We sat down with Baltimore City Public Schools CEO Dr. Andres Alonso to find out what his plans for reducing school violence are.
Running time is 51 minutes. Let us know what you think!
Andrei Codrescu left Romania as a teenager, made his way to the United States via Italy, and after spending time in many parts of the country including Detroit and New York City, eventually settled in New Orleans. He teaches English at LSU in Baton Rouge and has been providing commentary for NPR’s All Things Considered since 1983. In “After the Deluge: A Letter to America” he writes, “…it’s okay to be alive and you don’t have to work like a dog without any joy in this lifetime.” Still, he must work pretty hard because he’s published a huge stack of poetry, fiction, and essays over the last four decades.
Imagine you are a person who left your native country because you didn’t want to live under its government. Imagine several decades later, your adopted country chooses to invade your native country and topple the same regime you left under.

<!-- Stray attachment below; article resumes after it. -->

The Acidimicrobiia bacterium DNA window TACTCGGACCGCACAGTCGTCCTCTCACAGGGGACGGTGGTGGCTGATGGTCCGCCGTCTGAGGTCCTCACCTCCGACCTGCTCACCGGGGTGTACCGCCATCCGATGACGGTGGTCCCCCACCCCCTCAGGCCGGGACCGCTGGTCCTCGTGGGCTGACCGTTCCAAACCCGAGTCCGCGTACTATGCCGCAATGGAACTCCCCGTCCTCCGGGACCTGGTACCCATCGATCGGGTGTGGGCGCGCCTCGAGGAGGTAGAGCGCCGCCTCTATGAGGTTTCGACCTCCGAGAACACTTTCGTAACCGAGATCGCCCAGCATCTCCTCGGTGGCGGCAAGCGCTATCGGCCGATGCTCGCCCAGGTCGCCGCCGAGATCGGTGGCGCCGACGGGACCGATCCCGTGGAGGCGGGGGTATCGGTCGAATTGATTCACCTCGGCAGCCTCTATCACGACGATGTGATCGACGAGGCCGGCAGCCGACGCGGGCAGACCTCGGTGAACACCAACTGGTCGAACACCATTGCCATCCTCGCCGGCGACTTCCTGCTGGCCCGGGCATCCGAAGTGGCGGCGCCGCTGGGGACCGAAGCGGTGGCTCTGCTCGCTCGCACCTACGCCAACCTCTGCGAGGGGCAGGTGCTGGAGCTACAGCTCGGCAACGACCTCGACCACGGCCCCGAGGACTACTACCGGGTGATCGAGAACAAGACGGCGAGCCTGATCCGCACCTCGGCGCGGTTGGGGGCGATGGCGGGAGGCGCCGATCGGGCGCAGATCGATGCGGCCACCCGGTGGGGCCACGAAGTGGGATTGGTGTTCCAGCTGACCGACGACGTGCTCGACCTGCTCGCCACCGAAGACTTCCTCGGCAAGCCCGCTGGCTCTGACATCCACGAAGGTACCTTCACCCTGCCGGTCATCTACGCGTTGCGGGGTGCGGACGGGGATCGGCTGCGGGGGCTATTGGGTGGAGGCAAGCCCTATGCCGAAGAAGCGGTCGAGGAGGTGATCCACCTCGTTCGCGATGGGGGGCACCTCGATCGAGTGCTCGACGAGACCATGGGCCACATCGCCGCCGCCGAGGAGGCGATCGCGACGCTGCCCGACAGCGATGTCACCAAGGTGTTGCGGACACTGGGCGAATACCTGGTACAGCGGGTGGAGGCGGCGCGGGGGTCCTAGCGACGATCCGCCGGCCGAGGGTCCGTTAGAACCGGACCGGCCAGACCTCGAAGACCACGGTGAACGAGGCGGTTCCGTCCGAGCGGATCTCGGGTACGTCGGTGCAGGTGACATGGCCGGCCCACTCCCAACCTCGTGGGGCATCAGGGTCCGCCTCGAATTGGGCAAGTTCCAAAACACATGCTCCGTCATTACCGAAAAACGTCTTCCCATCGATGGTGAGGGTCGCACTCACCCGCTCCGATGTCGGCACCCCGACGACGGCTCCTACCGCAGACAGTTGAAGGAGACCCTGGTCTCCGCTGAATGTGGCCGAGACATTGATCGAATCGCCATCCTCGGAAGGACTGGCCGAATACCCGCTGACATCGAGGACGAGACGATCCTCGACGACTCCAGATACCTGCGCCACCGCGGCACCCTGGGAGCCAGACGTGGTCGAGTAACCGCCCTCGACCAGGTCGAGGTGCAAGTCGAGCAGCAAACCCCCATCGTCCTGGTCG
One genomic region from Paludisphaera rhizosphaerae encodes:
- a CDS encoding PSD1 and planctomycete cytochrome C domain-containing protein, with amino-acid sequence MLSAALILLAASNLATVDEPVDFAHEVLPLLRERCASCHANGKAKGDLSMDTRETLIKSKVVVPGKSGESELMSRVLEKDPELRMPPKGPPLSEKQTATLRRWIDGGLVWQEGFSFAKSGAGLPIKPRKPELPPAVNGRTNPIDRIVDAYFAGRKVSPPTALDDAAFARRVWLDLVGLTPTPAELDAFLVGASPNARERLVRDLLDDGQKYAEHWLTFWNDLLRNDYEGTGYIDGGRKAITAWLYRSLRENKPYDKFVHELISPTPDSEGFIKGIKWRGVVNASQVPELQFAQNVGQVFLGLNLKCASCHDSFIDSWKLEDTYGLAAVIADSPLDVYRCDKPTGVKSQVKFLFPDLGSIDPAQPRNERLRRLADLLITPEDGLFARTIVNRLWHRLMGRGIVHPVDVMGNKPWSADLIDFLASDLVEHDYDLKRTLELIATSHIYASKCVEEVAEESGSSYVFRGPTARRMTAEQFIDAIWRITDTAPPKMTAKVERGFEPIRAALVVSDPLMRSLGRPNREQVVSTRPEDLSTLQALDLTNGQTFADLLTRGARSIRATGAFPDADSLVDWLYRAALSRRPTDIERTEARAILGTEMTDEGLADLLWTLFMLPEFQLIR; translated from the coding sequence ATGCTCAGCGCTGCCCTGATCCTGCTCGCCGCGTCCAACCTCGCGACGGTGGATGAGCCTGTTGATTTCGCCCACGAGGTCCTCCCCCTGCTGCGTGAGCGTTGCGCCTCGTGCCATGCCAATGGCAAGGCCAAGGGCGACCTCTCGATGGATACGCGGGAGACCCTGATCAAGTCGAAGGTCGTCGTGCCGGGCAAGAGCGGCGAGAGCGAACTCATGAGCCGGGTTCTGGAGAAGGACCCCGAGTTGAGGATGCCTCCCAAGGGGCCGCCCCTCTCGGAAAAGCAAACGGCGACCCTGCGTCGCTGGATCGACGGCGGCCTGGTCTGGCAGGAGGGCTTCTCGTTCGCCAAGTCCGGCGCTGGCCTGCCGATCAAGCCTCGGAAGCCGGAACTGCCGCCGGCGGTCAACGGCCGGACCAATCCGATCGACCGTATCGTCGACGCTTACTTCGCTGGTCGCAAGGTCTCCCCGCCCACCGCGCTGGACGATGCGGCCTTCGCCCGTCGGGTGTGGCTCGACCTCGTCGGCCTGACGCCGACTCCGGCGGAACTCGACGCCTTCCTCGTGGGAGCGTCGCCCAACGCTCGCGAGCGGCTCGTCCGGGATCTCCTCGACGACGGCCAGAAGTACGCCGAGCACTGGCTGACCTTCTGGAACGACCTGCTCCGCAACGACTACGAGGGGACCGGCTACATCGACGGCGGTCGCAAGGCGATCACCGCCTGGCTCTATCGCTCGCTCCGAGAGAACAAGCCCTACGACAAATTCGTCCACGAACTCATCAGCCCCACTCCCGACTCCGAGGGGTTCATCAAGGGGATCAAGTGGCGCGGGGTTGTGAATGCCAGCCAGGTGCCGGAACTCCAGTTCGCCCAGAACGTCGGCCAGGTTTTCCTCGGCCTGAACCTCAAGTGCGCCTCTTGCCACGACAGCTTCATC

These are the topics that journalist Maria Hinojosa thought of when she was deciding which global women’s issue to focus on for a special episode of NOW, the acclaimed PBS program. But a phone call to a source set her straight. The biggest issue facing women globally is not genital mutilation, or slavery. It is the millions of women that are forced to marry as children. 51 million girls under the age of 18 are married.